Finding the Funny in Bleak Times at Moontower Comedy

A Q&A with stand-ups Akaash Singh and Paul Varghese

Paul Varghese and Akaash Singh (Courtesy of Moontower Comedy/ Akaash Singh)

The world is constantly going to hell in a handbasket. This is not new information. However, the past 20 months are on a whole different level entirely. Natural disasters, the insurrection (yes, that was this year), Texas' insistence on controlling women's bodies, the ongoing pandemic ... how do we keep calm and carry on? Or even just not wallow in a state of anxiety and despair 24/7? Well, the age-old idiom of "laughter is the best medicine" couldn't be more true. I don't know anyone who couldn't use a laugh.

Ahead of their Moontower Comedy appearances, I spoke via Zoom with Texas-raised comedians Akaash Singh and Paul Varghese – separate inteviews combined here for easier reading. They shared their personal quarantine experiences, online comedy shows, how they approach creating routines, and more.

Austin Chronicle: As a fellow Asian American, I am always curious if parents understand jobs that are "non-traditional." What are their thoughts on you performing comedy?

Akaash Singh: The first time I did stand-up I was a freshman in college, and I knew then that it was what I wanted to do. But, I was still Indian, so I was pre-med, and took the MCAT, and luckily I didn't do well my first two years of college. I applied [to med schools], but I probably would've had to do a scribe program for a year. My friend was moving to L.A. to become a cinematographer, and once I got my mom's permission, I went out there. I told her I was gonna try comedy for a year, and thankfully she was like, "I'd rather you know than wonder for the rest of your life." It's always been stand-up since that point.

Paul Varghese: To [my parents], work is not something you enjoy, it is just something you do. For me, there really wasn't an Indian Eddie Murphy at the time to point to and be like, okay, you can do that. I think they respected it once I started making a living, and then they were cool with it. All their friends that they would see at church who knew me helped them out, too.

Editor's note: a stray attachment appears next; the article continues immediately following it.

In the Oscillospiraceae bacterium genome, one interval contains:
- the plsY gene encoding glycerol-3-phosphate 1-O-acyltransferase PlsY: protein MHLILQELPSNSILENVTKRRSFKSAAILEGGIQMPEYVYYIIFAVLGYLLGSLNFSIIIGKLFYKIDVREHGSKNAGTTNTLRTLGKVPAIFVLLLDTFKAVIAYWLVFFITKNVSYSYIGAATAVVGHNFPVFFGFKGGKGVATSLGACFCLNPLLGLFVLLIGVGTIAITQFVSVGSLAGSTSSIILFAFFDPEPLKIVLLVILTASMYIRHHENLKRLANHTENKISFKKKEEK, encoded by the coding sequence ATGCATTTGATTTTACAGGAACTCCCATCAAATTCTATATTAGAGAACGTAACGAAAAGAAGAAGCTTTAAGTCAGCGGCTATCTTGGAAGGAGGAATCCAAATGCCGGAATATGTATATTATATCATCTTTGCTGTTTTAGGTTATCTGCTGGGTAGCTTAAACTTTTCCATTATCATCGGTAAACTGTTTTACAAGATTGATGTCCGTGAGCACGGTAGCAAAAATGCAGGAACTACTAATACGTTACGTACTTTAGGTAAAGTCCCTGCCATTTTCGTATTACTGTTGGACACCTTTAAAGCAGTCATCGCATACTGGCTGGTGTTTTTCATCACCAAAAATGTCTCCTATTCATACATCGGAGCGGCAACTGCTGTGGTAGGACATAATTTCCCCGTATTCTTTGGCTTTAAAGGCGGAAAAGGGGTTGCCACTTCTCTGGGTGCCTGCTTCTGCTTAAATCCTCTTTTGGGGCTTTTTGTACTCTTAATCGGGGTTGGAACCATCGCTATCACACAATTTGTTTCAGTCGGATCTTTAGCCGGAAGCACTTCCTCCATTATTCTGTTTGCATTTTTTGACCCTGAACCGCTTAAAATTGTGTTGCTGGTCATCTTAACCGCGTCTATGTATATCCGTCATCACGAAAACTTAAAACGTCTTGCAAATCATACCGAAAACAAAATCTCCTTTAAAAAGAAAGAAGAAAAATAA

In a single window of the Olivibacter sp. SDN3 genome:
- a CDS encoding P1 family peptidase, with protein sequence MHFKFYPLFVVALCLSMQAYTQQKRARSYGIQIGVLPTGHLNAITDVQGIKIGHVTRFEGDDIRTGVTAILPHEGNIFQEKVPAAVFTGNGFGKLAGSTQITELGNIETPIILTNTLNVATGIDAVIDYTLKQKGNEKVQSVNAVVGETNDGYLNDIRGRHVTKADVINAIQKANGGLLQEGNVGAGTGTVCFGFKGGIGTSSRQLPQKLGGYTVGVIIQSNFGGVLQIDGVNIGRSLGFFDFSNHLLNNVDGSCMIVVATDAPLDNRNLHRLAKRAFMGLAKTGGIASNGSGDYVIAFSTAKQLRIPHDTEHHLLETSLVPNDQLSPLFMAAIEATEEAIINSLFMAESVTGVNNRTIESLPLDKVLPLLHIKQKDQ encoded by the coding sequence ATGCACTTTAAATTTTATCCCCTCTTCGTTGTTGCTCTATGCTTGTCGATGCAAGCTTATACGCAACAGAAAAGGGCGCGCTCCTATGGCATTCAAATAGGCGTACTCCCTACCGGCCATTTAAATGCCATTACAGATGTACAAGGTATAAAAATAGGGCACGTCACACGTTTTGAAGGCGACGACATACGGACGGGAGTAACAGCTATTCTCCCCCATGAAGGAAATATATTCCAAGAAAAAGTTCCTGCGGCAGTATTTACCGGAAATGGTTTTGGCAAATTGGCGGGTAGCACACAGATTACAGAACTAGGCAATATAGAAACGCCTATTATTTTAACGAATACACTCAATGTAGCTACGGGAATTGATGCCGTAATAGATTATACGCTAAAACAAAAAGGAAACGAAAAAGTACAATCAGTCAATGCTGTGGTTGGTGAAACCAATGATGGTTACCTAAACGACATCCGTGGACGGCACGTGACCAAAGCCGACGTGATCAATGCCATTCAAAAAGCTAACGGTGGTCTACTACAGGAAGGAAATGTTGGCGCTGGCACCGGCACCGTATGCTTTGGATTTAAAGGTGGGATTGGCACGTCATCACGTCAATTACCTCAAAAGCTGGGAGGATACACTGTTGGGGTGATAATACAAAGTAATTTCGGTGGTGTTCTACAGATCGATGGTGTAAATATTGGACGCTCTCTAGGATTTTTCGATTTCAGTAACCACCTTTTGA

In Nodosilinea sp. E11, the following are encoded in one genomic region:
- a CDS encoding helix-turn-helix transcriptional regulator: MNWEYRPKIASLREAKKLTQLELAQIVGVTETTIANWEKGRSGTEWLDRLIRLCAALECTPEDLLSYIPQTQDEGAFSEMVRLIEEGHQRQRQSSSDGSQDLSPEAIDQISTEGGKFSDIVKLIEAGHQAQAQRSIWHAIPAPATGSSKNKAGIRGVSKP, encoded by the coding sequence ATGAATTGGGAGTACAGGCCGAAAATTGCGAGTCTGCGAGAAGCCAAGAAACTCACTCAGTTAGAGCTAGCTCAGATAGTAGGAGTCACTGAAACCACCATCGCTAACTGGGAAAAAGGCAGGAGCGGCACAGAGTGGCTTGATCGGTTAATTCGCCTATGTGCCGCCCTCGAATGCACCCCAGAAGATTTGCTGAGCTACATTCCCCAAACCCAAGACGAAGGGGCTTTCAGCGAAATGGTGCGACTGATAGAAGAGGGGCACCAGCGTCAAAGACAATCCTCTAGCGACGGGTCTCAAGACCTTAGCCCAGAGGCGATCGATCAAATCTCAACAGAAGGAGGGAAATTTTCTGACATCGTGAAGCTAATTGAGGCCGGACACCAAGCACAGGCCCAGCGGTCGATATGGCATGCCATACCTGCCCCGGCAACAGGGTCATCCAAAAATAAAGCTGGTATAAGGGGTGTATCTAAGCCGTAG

AC: What's your quarantine been like? How did you cope?

AS: I really struggled with the quarantine. I was in a dark place, it's cold in New York, and you don't see the fucking sun, and because of that, I haven't found a way to make it funny yet. A lot of people really thrived in the pandemic. I got in worse shape. I learned no new skills, no new languages.

PV: Writing-wise, it was really beneficial for me, more introspective than anything else. Career-wise, it was a kick to the jaw; everything was gone. But, I had been non-stop moving every other week, if not every week, and to have several months being stuck in your own head was actually a good thing for me. I needed to slow down... it is probably the closest thing I've had to a vacation.

AC: Did you find yourself approaching comedy differently in the last year-and-a-half?

AS: No, in general, when times are worse, it's easier to be funny because there is constantly material to try to make funny. I had never been in a relationship, except for this one with my wife. I used to never talk about relationships in my set, or if I did, looking back I would think, I am not saying anything that's real.

PV: I do end up talking about quarantine and the vaccine for about a minute, then I move on. I don't want to harp on it too much, because every comic is talking about it, and I don't want to repeat the same stuff.

AC: What have your experiences been doing online shows?

AS: It really sucked, but I kind of treated it like an open mic. There's a part of me that will always be a little insecure and want the validation ... and it's hard to get validation online. Even if the audience is unmuted, the laugh seems so far away and doesn't feel big. I used these shows to test out material, and made sure that I told at least one new joke that I have never done before.

PV: The timing is pretty hard, because you have to wait for delays, Wi-Fi, and all these different things you never have to worry about onstage. The big thing is, you don't really know what people are laughing at, or offended by, because the video is off or they are muted. I did it for what it was, but it's not something I would consistently want to do. Nothing beats a live performance.

AC: How do you go about creating a routine?

AS: I tend to mostly write onstage. I'll have the idea onstage, I'll say it, I remember it, and I will keep talking it out show after show. Eventually, I will flesh it out, and be like, okay, here is the bit behind this idea.

PV: It normally starts out with a problem, or something that annoys me. It can be something as petty as something my dog did or something as big as police brutality. Basically, I try to figure out a solution to what I am angry about. Sometimes comics will rant about what pisses them off, but at that point you are just yelling and at some point you have to be funny. It's easy to say "racism sucks," but unless you offer a unique perspective about it, you are just repeating what everybody else already knows. If I write about being Indian, I always try to make sure whatever I write, somebody who is not Indian would be unable to write that. It needs to be that specific.

The 10th edition of Moontower Comedy takes place September 22-25 in Downtown Austin. For tickets, performance schedule, and COVID safety information, visit

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Moontower Comedy 2021, Akaash Singh, Paul Varghese

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